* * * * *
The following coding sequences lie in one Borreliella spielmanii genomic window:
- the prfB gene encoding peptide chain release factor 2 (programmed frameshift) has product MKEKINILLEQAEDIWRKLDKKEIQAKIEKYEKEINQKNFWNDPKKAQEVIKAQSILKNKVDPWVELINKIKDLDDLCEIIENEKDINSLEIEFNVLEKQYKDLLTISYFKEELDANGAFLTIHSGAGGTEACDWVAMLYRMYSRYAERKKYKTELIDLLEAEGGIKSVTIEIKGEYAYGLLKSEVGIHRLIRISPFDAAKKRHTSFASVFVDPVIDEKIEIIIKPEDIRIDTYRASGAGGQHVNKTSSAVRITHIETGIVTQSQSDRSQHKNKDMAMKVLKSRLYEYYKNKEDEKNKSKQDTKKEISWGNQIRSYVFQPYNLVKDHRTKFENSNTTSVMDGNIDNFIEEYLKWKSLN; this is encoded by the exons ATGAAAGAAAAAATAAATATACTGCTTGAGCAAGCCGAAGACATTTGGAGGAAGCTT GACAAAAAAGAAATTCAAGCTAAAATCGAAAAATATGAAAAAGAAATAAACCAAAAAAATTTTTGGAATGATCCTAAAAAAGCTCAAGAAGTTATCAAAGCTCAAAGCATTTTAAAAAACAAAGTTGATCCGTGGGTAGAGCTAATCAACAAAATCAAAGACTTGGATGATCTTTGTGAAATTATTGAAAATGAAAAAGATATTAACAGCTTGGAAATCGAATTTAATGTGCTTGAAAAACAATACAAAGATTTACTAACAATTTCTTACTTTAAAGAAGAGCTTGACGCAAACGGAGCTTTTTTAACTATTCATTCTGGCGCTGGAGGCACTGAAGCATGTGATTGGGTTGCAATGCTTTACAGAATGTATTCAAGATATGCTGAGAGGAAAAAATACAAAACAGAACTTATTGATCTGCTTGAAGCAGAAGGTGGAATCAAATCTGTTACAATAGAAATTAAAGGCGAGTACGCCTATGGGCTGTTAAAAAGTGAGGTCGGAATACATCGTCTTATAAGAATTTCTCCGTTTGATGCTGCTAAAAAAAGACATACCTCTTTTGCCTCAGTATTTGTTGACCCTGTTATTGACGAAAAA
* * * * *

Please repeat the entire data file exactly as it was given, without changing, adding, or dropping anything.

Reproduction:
The following coding sequences lie in one Borreliella spielmanii genomic window:
- the prfB gene encoding peptide chain release factor 2 (programmed frameshift) has product MKEKINILLEQAEDIWRKLDKKEIQAKIEKYEKEINQKNFWNDPKKAQEVIKAQSILKNKVDPWVELINKIKDLDDLCEIIENEKDINSLEIEFNVLEKQYKDLLTISYFKEELDANGAFLTIHSGAGGTEACDWVAMLYRMYSRYAERKKYKTELIDLLEAEGGIKSVTIEIKGEYAYGLLKSEVGIHRLIRISPFDAAKKRHTSFASVFVDPVIDEKIEIIIKPEDIRIDTYRASGAGGQHVNKTSSAVRITHIETGIVTQSQSDRSQHKNKDMAMKVLKSRLYEYYKNKEDEKNKSKQDTKKEISWGNQIRSYVFQPYNLVKDHRTKFENSNTTSVMDGNIDNFIEEYLKWKSLN; this is encoded by the exons ATGAAAGAAAAAATAAATATACTGCTTGAGCAAGCCGAAGACATTTGGAGGAAGCTT GACAAAAAAGAAATTCAAGCTAAAATCGAAAAATATGAAAAAGAAATAAACCAAAAAAATTTTTGGAATGATCCTAAAAAAGCTCAAGAAGTTATCAAAGCTCAAAGCATTTTAAAAAACAAAGTTGATCCGTGGGTAGAGCTAATCAACAAAATCAAAGACTTGGATGATCTTTGTGAAATTATTGAAAATGAAAAAGATATTAACAGCTTGGAAATCGAATTTAATGTGCTTGAAAAACAATACAAAGATTTACTAACAATTTCTTACTTTAAAGAAGAGCTTGACGCAAACGGAGCTTTTTTAACTATTCATTCTGGCGCTGGAGGCACTGAAGCATGTGATTGGGTTGCAATGCTTTACAGAATGTATTCAAGATATGCTGAGAGGAAAAAATACAAAACAGAACTTATTGATCTGCTTGAAGCAGAAGGTGGAATCAAATCTGTTACAATAGAAATTAAAGGCGAGTACGCCTATGGGCTGTTAAAAAGTGAGGTCGGAATACATCGTCTTATAAGAATTTCTCCGTTTGATGCTGCTAAAAAAAGACATACCTCTTTTGCCTCAGTATTTGTTGACCCTGTTATTGACGAAAAA